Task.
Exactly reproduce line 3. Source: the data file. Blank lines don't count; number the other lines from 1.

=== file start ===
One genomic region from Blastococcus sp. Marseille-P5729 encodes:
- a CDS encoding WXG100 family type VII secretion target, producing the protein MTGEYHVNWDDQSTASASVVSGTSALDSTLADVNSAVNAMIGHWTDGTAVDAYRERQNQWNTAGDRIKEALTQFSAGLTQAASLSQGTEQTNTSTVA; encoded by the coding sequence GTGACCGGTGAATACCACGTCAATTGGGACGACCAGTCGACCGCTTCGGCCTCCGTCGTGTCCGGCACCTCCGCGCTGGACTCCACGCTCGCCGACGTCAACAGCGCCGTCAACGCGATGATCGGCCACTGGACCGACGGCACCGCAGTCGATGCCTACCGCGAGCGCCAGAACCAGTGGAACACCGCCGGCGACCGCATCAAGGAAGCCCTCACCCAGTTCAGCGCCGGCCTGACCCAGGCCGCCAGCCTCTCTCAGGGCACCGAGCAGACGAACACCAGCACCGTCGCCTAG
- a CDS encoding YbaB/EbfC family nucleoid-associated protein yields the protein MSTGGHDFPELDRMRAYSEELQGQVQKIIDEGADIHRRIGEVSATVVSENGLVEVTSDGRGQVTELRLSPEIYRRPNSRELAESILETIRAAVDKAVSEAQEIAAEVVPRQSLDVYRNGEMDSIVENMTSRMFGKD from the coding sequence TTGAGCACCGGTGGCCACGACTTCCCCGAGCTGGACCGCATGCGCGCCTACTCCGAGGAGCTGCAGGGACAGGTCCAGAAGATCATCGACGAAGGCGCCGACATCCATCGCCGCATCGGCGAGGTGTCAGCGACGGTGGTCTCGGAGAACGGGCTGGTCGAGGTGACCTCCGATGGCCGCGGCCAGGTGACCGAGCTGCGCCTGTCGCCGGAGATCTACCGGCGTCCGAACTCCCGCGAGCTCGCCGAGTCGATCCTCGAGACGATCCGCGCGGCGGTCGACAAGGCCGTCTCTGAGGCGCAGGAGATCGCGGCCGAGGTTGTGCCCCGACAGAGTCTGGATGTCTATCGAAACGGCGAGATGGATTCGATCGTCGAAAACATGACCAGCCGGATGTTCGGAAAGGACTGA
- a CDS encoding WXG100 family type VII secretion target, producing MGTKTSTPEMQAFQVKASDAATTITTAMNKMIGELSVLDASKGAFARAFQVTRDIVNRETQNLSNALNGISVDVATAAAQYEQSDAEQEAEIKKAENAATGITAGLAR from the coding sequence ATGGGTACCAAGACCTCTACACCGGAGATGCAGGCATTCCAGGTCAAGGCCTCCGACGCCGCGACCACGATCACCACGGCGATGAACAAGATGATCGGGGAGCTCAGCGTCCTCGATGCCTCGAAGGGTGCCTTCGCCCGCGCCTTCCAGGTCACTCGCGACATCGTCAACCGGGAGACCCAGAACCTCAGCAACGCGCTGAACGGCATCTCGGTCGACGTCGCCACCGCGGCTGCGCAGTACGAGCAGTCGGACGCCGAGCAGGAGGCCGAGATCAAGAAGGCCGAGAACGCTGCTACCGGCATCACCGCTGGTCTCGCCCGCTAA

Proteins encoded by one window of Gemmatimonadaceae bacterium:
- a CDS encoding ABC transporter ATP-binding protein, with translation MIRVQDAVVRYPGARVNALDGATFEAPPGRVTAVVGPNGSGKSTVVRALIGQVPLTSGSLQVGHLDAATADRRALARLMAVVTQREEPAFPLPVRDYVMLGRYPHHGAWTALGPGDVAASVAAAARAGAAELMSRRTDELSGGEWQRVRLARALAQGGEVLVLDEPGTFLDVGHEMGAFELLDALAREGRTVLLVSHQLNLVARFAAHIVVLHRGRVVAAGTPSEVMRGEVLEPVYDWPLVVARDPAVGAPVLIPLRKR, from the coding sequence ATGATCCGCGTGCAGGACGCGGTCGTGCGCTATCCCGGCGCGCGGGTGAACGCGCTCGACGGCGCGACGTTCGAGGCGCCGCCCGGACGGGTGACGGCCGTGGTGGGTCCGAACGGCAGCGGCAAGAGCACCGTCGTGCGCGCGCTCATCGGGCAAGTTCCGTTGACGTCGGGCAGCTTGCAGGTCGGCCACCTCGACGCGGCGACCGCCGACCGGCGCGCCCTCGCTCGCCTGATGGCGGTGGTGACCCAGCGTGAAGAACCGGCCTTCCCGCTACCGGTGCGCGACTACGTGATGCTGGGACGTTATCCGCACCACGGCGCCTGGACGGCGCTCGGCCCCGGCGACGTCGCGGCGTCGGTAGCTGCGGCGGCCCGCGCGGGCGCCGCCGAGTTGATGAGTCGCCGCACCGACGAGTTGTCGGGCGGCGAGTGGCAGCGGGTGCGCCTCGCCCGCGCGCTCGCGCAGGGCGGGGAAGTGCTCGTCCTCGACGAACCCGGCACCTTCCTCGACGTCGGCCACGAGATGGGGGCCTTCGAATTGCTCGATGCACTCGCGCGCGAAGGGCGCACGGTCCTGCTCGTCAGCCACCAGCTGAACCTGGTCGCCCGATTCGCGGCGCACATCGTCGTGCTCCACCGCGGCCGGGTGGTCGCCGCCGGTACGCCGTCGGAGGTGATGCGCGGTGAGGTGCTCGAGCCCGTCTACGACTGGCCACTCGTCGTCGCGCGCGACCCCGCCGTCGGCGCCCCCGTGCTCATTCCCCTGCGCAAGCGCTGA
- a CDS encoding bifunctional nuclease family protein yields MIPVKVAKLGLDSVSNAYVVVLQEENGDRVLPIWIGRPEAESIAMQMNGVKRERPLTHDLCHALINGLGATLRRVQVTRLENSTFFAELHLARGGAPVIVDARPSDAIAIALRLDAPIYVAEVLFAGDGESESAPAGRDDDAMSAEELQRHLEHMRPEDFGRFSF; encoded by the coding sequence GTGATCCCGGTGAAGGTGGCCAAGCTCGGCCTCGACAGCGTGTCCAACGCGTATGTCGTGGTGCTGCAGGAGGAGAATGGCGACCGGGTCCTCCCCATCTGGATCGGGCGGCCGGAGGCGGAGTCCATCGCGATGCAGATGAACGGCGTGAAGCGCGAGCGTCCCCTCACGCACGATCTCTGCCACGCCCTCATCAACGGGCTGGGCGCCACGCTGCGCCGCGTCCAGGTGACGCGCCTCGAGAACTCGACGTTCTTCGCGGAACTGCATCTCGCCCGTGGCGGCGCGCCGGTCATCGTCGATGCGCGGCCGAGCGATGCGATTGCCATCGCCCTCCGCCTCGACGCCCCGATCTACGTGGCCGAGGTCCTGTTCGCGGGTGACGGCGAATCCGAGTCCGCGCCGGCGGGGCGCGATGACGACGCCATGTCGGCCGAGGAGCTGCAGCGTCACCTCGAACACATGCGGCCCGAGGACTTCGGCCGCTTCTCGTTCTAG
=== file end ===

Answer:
- a CDS encoding YbaB/EbfC family nucleoid-associated protein yields the protein MSTGGHDFPELDRMRAYSEELQGQVQKIIDEGADIHRRIGEVSATVVSENGLVEVTSDGRGQVTELRLSPEIYRRPNSRELAESILETIRAAVDKAVSEAQEIAAEVVPRQSLDVYRNGEMDSIVENMTSRMFGKD from the coding sequence TTGAGCACCGGTGGCCACGACTTCCCCGAGCTGGACCGCATGCGCGCCTACTCCGAGGAGCTGCAGGGACAGGTCCAGAAGATCATCGACGAAGGCGCCGACATCCATCGCCGCATCGGCGAGGTGTCAGCGACGGTGGTCTCGGAGAACGGGCTGGTCGAGGTGACCTCCGATGGCCGCGGCCAGGTGACCGAGCTGCGCCTGTCGCCGGAGATCTACCGGCGTCCGAACTCCCGCGAGCTCGCCGAGTCGATCCTCGAGACGATCCGCGCGGCGGTCGACAAGGCCGTCTCTGAGGCGCAGGAGATCGCGGCCGAGGTTGTGCCCCGACAGAGTCTGGATGTCTATCGAAACGGCGAGATGGATTCGATCGTCGAAAACATGACCAGCCGGATGTTCGGAAAGGACTGA